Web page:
We found that Apache 1.3 was periodically using up all the memory and swap space on a machine and stumbling on the post below we decided to reduce MaxRequestsPerChild from the apache conf advised value of 10000 for Solaris down to 100 or 500. Hopefully this will reduce susceptibility to memory leaks.
—- ORIGINAL MESSAGE FROM http://osdir.com/ml/solaris.managers.summaries/2002-09/msg00058.html?rfp=dta
Thanks to all those who helped, especially John Eisenschmidt. I spoke with
our resident Solaris guru (who runs a system here with ~25,000 user
accounts) and he suggested lowering the MaxRequestsPerChild and
MaxKeepAliveRequests directives to around 100 each (from my previous
values of 300 and 200).
The server is cycling through lots of http processes but the memory usage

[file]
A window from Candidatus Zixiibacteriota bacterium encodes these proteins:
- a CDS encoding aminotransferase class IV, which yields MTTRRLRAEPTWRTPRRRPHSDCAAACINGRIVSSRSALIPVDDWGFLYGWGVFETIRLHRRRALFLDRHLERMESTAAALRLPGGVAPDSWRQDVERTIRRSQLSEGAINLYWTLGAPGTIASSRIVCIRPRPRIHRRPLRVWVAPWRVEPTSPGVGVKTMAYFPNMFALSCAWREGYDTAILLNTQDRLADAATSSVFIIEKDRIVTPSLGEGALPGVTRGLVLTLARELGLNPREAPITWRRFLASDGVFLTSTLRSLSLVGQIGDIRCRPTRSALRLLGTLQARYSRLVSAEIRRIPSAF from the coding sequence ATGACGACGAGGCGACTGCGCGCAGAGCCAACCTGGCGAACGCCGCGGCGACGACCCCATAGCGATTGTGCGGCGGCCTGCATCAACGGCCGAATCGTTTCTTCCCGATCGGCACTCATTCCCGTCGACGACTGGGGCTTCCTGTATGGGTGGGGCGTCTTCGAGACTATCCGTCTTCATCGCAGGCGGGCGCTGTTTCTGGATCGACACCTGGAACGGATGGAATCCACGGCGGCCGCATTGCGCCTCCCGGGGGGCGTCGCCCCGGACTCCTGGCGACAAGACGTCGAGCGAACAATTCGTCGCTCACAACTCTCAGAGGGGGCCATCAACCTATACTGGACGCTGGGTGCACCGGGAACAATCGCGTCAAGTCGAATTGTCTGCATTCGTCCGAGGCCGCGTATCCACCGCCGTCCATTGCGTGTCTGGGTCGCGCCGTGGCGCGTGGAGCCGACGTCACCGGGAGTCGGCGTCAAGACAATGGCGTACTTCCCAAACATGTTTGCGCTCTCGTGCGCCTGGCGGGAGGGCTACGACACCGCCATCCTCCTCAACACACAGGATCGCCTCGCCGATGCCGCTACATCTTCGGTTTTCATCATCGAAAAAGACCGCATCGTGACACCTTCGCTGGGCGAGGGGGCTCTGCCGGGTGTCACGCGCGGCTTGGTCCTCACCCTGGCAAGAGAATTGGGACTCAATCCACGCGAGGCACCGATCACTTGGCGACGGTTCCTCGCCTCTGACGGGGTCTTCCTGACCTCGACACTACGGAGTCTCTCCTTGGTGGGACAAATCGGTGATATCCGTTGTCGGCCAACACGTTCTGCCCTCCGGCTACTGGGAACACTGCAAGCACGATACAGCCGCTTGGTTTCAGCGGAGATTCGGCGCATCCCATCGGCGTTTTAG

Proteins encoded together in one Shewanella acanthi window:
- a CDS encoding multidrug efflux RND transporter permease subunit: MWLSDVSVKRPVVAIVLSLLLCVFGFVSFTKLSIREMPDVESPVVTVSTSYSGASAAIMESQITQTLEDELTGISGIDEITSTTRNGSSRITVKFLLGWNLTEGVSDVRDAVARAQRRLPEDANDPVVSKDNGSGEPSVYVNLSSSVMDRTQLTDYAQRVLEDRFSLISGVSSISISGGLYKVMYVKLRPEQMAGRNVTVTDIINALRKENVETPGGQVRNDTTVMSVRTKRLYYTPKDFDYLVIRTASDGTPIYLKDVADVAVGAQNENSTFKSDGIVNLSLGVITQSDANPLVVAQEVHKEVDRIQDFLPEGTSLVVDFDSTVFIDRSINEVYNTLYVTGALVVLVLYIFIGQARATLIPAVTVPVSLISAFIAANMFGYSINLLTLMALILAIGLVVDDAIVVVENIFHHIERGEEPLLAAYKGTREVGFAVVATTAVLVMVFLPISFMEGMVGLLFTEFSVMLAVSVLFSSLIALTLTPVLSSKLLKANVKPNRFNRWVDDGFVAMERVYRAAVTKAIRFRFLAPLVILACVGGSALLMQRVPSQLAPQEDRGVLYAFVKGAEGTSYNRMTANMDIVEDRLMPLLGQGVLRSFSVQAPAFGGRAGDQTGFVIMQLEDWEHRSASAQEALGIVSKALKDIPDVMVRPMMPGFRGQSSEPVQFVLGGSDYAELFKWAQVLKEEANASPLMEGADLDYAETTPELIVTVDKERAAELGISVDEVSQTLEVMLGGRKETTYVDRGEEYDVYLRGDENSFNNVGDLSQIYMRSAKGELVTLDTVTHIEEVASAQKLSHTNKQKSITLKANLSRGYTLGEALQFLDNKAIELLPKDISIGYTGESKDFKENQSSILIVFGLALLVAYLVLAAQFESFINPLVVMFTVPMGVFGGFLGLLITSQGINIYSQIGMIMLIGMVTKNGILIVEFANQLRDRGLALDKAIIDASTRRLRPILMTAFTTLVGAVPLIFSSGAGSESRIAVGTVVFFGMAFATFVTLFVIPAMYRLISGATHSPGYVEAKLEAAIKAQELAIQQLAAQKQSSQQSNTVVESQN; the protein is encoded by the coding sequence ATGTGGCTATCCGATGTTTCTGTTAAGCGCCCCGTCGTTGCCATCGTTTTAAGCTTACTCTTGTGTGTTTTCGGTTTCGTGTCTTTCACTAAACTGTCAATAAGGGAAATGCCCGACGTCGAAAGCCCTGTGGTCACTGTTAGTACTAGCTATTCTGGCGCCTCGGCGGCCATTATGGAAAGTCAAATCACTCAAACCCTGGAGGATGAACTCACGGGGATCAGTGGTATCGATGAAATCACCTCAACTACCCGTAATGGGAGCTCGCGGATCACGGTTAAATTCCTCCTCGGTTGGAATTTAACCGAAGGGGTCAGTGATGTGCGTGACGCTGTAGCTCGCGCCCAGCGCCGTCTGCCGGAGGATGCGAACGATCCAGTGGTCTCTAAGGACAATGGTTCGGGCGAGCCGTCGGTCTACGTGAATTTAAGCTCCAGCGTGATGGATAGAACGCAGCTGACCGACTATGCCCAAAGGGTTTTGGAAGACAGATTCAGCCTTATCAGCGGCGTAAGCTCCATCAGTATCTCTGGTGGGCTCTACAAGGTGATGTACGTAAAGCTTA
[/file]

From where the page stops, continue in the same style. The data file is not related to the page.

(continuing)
is nice and steady with no spikes. The apache processes don't live long
enough to cause a problem anymore.
Here's my original message:
I'm probably overreacting, but one of my apache processes which peaked at
25% cpu usage (per top) still has as its "size" and "res" memory (per top)
3.6GB and 3.1GB respectively and vmstat is shoing intermittent high values
(like 12976) in the "sr" field which according to the cockroft book is
bad. Is this a memory leak in apache? I went deep into swap (3 GB) until I
just killed that apache process, at which point all of its memory was
freed up. Everything is happy again.
This is on a 420r with 4gb of ram, 4×450 mhz running
apache/mod_ssl/mod_perl/weblogic. This app does some very bulky things,
like copy a 250MB directory on the filesystem to another directory at the
will of the user, repeatedly, all day long. The apache process got out of
control at about the same time that someone was doing this copy.
One problem is that I'm just using the internal 36gb drives, mirrored with
disksuite. I'm sure things would be faster with an A1000. At the rate that
disk space is disappearing, I'm going to need something very soon.
Anyway, what could have caused that apache process to take over all of the
ram and a lot of CPU? Is there a workaround?
Instructional Technology Services
San Diego State University